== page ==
We crack the fresh pop-tops
from the garage refrigerator,
an avocado-colored refugee from the 1970’s
still humming. He takes a good
long pull from his, a lager watery and weaker
than the darks and stouts I’m used to. He says light beer
helps him keep his edge. After two more sweat-beaded
cans he begins to open up. Talks about
the young nuns at his Catholic high school,
fantasizes about the sleek white swimsuits
underneath the layers of black and grey,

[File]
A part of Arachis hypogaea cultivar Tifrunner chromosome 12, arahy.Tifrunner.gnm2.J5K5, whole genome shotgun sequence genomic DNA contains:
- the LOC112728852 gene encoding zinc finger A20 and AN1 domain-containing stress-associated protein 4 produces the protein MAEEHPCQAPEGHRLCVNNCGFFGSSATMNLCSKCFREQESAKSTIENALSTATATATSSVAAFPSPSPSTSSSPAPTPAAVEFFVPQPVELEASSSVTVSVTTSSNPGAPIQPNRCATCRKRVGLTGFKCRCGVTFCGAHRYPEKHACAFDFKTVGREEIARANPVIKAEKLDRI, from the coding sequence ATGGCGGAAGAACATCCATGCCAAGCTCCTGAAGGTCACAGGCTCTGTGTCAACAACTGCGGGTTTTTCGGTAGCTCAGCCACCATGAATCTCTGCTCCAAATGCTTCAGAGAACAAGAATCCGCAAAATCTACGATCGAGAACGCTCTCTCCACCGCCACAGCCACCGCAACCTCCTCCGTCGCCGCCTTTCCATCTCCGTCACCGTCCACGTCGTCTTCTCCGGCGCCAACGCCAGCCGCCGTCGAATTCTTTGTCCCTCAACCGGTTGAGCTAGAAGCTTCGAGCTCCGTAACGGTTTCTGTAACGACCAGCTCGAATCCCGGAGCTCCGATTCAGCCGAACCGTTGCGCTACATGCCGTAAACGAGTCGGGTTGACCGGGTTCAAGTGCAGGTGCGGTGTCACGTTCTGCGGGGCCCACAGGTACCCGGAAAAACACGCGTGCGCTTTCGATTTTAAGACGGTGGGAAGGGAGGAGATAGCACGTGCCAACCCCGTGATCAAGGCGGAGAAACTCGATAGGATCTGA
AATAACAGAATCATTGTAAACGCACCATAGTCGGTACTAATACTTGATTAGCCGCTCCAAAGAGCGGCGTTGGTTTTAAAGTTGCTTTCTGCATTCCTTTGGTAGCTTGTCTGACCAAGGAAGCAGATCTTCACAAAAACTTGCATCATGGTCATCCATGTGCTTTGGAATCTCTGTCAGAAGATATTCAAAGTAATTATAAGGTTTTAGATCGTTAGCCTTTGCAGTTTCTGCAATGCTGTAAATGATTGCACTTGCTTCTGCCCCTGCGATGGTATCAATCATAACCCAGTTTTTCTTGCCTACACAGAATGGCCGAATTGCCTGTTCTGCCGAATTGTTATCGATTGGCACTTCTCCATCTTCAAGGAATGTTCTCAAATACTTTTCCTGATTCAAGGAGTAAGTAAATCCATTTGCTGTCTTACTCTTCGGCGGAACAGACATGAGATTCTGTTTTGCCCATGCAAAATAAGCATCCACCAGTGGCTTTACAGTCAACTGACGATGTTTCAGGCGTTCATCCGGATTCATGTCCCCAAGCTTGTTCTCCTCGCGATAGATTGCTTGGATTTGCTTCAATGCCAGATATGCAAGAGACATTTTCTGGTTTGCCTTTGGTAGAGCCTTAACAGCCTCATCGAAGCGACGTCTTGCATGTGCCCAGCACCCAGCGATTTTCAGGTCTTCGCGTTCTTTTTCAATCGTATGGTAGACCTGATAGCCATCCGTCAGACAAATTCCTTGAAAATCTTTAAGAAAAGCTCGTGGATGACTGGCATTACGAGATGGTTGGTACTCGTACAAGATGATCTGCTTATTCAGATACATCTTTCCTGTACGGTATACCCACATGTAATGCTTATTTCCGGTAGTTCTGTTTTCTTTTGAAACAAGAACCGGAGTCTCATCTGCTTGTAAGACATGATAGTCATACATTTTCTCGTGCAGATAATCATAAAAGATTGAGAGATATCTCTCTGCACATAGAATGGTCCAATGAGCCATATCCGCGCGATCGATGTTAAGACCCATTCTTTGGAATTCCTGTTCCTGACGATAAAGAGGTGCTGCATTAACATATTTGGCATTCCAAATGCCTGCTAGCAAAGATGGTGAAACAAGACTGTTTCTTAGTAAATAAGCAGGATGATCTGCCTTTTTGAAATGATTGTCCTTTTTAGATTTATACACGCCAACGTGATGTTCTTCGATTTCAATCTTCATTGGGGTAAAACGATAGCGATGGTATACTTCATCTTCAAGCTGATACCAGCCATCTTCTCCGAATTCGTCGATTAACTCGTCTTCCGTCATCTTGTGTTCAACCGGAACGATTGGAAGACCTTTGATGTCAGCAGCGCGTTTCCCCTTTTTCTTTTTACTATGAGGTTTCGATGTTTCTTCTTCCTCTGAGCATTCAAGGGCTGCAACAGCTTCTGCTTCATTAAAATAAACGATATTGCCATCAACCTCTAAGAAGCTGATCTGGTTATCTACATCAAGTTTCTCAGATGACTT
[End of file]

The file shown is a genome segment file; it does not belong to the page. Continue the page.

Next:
says he hates church, prefers the marsh
at sunset, swears he and a buddy saw Satan
in a a denim jacket and eyes like sparklers
drinking in a tavern at the Illinois border in 1972.
He tells of the teacher who chastised
him for watching ditch diggers
from the classroom window, how she told
him that was all he’d amount to.
He asked her what were they doing
that was wrong? Where was the crime
in irrigation? As I’m taken aback
by the dignity of that response,
he goes on to say that years later
when he found himself at the roadside
laying pipe, deep in soil, he wished
that same teacher would drive past.
He would raise his shovel in the July sun
shouting in personal victory, “I’ve made it!
I’ve finally made it!”